Alice didn’t want her dog to be placed in a shelter, and was devastated at the thought of her dog possibly being put down, Broecker said.

“I told her, ‘No, don’t worry — I’ll make sure she’s okay,’ ” said Broecker, who adopted the dog.

She said the concept of a pet rescue group for seniors and their pets came to her after visiting Alice that day.

“I thought, ‘What if we were to take in dogs from people who were dying, had already passed away or were going into nursing homes,” said Broecker, noting that studies show dogs improve the quality of life for seniors.

She called her friend Rua to ask if she would help.

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Rua said she was on board, but she also wanted to take in senior dogs from shelters because they were among the first to be euthanized.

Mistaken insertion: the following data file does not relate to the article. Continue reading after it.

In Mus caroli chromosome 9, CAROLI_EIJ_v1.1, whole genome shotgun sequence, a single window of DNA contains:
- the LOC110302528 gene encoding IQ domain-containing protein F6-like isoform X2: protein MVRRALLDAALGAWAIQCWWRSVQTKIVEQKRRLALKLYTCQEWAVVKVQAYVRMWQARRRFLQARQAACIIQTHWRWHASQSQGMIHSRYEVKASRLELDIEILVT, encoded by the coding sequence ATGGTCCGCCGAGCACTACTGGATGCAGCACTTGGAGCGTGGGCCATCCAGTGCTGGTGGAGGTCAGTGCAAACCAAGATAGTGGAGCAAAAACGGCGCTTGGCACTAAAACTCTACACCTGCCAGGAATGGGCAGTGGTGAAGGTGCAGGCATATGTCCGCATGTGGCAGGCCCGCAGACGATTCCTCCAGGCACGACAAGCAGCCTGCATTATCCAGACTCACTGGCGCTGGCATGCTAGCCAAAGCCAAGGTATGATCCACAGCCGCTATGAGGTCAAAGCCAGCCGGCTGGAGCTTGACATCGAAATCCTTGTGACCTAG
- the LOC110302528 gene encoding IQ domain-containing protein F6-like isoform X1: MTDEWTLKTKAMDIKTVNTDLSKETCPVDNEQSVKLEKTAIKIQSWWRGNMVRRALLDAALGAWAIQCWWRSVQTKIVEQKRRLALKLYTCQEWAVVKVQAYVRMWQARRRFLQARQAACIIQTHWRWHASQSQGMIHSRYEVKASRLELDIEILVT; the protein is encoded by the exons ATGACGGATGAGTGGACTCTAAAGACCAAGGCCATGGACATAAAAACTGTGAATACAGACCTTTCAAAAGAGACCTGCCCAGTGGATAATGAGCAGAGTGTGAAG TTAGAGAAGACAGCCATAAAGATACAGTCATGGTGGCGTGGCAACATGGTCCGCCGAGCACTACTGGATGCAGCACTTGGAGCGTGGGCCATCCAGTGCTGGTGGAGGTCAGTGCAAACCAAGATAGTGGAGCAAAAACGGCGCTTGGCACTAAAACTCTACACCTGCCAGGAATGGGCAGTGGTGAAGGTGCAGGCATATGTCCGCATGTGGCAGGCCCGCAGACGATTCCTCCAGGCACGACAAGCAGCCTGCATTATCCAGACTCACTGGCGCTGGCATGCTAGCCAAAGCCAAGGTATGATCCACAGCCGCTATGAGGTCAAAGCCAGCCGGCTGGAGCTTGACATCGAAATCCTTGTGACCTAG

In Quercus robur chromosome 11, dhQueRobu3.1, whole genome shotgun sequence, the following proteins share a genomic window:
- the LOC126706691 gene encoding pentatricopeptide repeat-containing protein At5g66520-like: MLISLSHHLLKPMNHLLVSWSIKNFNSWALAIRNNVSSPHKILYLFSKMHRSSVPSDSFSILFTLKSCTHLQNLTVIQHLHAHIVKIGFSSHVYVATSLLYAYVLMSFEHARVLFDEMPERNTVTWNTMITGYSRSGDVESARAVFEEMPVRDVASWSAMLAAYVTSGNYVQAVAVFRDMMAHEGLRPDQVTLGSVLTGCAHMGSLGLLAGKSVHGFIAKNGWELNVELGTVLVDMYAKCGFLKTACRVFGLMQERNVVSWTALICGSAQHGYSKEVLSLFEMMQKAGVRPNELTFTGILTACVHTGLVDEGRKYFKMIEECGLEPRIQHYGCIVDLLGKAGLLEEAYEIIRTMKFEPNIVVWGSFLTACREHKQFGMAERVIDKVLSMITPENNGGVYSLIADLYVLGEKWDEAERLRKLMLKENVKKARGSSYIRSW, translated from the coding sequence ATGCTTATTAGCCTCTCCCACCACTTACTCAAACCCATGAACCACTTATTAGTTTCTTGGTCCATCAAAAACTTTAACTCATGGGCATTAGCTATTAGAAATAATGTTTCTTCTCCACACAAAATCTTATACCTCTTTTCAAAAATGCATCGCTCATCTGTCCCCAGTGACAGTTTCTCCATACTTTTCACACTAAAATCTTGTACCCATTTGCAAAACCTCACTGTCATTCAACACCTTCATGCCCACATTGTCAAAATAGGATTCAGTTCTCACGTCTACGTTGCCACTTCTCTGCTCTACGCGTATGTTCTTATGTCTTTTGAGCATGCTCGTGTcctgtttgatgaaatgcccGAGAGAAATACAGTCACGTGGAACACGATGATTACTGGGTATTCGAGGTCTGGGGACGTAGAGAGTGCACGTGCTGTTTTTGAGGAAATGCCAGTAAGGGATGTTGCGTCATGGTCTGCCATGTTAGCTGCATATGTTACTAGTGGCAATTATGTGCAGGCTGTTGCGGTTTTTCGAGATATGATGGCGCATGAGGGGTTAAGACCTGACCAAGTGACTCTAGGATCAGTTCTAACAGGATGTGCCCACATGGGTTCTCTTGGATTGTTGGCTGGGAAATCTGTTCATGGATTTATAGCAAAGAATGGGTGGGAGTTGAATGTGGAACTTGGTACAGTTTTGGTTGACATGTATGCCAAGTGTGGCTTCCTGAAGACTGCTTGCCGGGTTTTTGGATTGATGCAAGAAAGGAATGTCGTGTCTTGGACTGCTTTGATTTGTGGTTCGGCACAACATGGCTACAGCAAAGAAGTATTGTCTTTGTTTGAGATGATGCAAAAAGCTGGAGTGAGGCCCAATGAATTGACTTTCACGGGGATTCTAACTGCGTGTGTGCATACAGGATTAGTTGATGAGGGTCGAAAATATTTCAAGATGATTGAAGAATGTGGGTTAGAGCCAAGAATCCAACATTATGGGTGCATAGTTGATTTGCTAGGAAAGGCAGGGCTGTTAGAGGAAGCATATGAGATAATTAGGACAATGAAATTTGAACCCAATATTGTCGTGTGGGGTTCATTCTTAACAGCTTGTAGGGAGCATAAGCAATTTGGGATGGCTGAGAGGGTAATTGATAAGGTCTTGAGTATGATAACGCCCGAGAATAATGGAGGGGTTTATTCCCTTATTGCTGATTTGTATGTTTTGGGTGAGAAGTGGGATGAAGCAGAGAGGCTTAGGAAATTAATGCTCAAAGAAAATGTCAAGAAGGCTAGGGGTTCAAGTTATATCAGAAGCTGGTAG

“Carie and I had volunteered together at another dog rescue, and I was always heartbroken to see older dogs passed over or having a harder time in that environment,” Rua said.

“Senior dogs still have a lot to offer,” she added.

Peace of Mind Dog Rescue now finds homes for senior dogs in shelters, and also for dogs whose senior owners can no longer care for them. The group has around 1,300 volunteers who walk dogs for seniors who can’t, as well as provide veterinary care and assist in setting up pet trusts to ensure a dog’s care after a guardian dies.

“We want to give dogs — and their owners — dignity in their older years,” Broecker said. “Once a dog comes to us, we oversee them for the rest of their lives.”

The rescue group has found homes for more than 3,000 dogs and has helped more than 2,000 pets stay at home with their owners through their Helping Paw program, she said.

Alison Day and her husband, Steve Gross, have fostered senior dogs for the rescue agency for four years, and they recently took in a new dog, a Chihuahua named Fonzi.

“You grow attached to them and it’s hard to let them go when they’re adopted,” said Day, 34, who lives in Pacific Grove.